I don’t remember my very first running race. I have a photo of myself as a little girl, maybe 7, wearing homemade terrycloth running shorts, a tucked-in tee shirt and knee high socks. I was holding a medal around my neck for placing in the 440 yard run in the junior jaycees track meet. I looked happy.
Turns out running still makes me happy. Back then I ran because my parents told me I was running in a track meet. Today I run because I choose to run! After 40ish years of putting one foot in front of the other at a pace faster than walking (that’s my definition of running), I have narrowed it down to three things. Food. Sanity. Body Love.
I love to eat. In my opinion eating is more enjoyable after a hard workout. I sometimes plan my post-workout food even before I start the workout. There was a year when I vowed to eat a burger after every race and I made sure it happened. The burger vow resurfaced when I was pregnant, but that was a different kind of endurance event! I am currently 98% vegan, so I don’t dream about burgers unless they’re veggie burgers (my latest fave is Dr James Rouse’s Sunflower Burgers). I still love how exercise and fuel go hand in hand.
Run This World podcast episode suggestion for foodies:
Before races, I would engage in the old-school “carbo-loading” philosophy which I still stand by! I love how Chef Nick’s passion and curiosity show through in the menu, but I love even more how Noodles encourages us to customize and if you don’t like your meal, they want you to bring it back and make you something else. I had never thought about the chef behind the restaurant. Chef Nick is an artist. I love the idea that I’m eating food dreamt up by someone who so passionately cares about what he is creating.
I run to free my mind. All of my best ideas happen while I’m running. Not while I’m swimming or out on my bike. They happen when I’m in that partially meditative state on the roads or trails. It usually takes 20 minutes. That’s my magic number. The amount of time it takes for my mind to clear all the junk of the day and simply be open. The idea of Skirt Sports appeared to me while running. I decided to create my podcast while running. I dreamed up my non-profit Running Start while hiking (running’s little sister). Running = freedom.
Run This World podcast episode suggestion for free-thinkers:
Sue is the original Forensic Death Investigator. She came before death was sexy. Before Law & Order and CSI. She and Quincy could have been friends. Sue had a long career analyzing death. She was one of the first people on the scene and her job was to help determine how death occurred. She learned a lot about the details of death, from a scientific and analysis standpoint. But it’s what she learned about people that left a lifelong impression on her. Sue was sometimes the person who had to notify others that their loved ones were gone. She witnessed so much pain, suffering and emotion on the job. And through it all, she learned important lessons on how to LIVE more fully because the one great equalizer for all of us is death. As you listen to her EIGHT life lessons, you will definitely find something that applies to you. And if nothing else, Sue will get you thinking!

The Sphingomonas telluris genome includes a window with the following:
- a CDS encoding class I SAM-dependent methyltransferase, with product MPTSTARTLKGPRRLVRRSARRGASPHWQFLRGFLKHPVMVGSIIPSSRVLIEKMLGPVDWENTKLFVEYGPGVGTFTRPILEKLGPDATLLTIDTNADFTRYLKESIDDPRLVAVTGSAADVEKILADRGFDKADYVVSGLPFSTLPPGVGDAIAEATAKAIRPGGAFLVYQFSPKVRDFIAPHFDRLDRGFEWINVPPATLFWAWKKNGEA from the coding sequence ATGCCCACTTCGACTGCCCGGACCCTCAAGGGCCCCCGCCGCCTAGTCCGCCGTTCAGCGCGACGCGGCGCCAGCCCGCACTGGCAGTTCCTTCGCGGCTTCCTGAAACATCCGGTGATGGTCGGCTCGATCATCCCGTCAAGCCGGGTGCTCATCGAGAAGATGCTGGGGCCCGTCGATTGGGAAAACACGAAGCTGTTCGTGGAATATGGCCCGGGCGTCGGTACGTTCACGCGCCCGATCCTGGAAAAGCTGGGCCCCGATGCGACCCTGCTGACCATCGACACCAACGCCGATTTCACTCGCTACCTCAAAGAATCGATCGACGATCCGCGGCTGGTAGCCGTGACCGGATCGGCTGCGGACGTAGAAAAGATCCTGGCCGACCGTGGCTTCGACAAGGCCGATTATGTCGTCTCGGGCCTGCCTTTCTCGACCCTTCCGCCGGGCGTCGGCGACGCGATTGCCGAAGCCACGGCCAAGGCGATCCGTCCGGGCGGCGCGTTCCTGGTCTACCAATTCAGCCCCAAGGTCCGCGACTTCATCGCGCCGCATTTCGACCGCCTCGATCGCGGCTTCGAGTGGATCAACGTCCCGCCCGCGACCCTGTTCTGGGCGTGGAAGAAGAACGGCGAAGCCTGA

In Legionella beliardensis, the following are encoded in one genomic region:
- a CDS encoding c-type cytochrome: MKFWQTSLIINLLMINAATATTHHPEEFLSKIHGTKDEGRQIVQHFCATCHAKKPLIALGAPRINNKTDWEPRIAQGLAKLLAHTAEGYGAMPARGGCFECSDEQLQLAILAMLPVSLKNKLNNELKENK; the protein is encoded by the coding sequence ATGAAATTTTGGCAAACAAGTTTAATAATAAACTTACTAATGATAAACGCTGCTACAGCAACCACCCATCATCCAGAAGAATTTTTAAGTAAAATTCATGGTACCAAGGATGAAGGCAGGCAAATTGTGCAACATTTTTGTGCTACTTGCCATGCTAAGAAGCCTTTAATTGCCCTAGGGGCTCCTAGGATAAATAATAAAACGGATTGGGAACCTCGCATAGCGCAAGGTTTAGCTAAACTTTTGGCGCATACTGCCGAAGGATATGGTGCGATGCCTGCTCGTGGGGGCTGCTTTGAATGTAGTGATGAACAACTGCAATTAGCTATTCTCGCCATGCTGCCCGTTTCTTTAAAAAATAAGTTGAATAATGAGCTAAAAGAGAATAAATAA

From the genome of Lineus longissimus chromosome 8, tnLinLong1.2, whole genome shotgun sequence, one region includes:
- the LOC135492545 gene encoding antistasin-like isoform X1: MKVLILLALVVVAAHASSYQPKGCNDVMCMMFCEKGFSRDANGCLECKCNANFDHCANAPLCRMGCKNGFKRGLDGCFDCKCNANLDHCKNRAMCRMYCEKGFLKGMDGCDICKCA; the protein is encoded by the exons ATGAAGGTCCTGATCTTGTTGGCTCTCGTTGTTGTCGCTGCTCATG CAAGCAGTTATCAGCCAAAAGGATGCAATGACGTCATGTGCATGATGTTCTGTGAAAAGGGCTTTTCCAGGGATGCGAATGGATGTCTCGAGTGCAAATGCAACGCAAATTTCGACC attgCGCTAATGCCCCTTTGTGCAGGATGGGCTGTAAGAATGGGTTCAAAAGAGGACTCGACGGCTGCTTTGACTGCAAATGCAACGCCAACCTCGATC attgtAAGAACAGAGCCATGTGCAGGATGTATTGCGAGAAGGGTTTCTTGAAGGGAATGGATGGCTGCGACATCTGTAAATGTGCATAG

I’ve been an athlete my entire life. Of all the sports I’ve done, running connects my body and mind more than any other. When I was a kid, I struggled to accept my body just as it was. I wondered why my legs were bigger than the other girls, not realizing that those thighs were actually taking me much farther than the girls I was comparing myself to!
It wasn’t until I was racing as a professional triathlete, in my 30s, that I finally realized something important. My strength is my strength. Those “big strong thighs” were a huge asset on the toughest courses. I started to love and appreciate my body for what it is, not trying to change it. I wish I could have come to this place of love and embraced my body just as it is much earlier in my life, but I’m here now!
Run This World podcast episode suggestion for body acceptance:
Years ago Mirna was on the fast track to an early grave. Working two jobs, with a toddler in tow, not sleeping, not exercising and not taking care of herself finally took a toll. After a wake-up call on the Interstate, Mirna needed to hear some tough words from her doctor. Namely that she wouldn’t be alive to watch her son grow up if she didn’t make some big changes.
Enter running. At over 300 pounds, getting started took humility, persistence and a long-term approach. Her first mile took almost 18 minutes. But she stuck with it and over time, running became more than a way to lose weight and get healthy. It became a sanctuary that made everything else in her life better too.
So in honor of National Running Day on Wed, June 7th – What do you run for?